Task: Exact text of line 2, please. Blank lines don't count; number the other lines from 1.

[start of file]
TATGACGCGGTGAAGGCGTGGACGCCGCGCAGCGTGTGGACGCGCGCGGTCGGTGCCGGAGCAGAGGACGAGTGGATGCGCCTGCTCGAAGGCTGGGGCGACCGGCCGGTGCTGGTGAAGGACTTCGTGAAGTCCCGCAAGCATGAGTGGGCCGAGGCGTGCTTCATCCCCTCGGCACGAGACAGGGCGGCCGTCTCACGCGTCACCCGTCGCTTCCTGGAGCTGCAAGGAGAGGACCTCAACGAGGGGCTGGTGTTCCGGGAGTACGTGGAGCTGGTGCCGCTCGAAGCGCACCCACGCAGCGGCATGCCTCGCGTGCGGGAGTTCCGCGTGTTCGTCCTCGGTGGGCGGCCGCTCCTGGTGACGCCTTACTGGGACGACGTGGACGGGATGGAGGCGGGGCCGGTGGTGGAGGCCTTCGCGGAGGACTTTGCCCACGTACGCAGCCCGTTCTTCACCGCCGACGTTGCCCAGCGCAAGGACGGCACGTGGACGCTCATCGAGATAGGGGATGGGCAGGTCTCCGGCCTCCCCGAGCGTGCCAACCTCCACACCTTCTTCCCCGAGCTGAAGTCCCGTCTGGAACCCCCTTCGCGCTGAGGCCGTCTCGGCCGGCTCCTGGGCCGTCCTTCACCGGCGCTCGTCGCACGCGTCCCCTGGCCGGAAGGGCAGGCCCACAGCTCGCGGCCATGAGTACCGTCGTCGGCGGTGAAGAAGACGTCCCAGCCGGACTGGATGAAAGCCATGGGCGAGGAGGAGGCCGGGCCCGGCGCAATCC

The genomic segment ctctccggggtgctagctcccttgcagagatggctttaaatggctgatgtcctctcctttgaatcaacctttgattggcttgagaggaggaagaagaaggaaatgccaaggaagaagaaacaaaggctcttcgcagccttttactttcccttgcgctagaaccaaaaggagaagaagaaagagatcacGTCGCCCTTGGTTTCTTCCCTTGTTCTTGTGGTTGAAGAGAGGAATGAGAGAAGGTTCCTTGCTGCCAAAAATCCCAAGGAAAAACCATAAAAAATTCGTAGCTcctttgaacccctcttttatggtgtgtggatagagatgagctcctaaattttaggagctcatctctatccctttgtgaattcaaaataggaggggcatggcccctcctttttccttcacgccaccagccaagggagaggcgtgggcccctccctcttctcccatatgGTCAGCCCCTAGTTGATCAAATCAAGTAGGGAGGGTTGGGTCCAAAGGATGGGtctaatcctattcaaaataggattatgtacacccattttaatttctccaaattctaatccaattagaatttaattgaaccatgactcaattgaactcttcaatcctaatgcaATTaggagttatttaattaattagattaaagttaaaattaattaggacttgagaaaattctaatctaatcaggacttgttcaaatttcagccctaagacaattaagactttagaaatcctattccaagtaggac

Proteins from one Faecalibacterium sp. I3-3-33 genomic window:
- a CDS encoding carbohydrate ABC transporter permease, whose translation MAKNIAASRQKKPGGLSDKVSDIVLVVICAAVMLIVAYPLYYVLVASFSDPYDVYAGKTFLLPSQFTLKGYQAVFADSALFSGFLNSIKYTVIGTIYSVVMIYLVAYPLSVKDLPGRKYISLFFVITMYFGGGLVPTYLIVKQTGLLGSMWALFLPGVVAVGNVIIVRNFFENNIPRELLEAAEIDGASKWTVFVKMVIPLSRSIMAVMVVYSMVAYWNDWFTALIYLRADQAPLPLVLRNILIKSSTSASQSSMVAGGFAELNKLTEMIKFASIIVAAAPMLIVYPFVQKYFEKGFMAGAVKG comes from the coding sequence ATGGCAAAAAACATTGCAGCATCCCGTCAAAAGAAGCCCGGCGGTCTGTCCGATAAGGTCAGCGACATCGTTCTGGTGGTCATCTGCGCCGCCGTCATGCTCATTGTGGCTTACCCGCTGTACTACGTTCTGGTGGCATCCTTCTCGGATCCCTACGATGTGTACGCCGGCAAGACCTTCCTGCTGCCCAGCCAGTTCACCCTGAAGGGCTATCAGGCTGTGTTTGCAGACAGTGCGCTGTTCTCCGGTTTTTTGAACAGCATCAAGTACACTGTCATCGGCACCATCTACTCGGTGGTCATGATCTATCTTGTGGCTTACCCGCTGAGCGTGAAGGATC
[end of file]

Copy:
The genomic segment ctctccggggtgctagctcccttgcagagatggctttaaatggctgatgtcctctcctttgaatcaacctttgattggcttgagaggaggaagaagaaggaaatgccaaggaagaagaaacaaaggctcttcgcagccttttactttcccttgcgctagaaccaaaaggagaagaagaaagagatcacGTCGCCCTTGGTTTCTTCCCTTGTTCTTGTGGTTGAAGAGAGGAATGAGAGAAGGTTCCTTGCTGCCAAAAATCCCAAGGAAAAACCATAAAAAATTCGTAGCTcctttgaacccctcttttatggtgtgtggatagagatgagctcctaaattttaggagctcatctctatccctttgtgaattcaaaataggaggggcatggcccctcctttttccttcacgccaccagccaagggagaggcgtgggcccctccctcttctcccatatgGTCAGCCCCTAGTTGATCAAATCAAGTAGGGAGGGTTGGGTCCAAAGGATGGGtctaatcctattcaaaataggattatgtacacccattttaatttctccaaattctaatccaattagaatttaattgaaccatgactcaattgaactcttcaatcctaatgcaATTaggagttatttaattaattagattaaagttaaaattaattaggacttgagaaaattctaatctaatcaggacttgttcaaatttcagccctaagacaattaagactttagaaatcctattccaagtaggac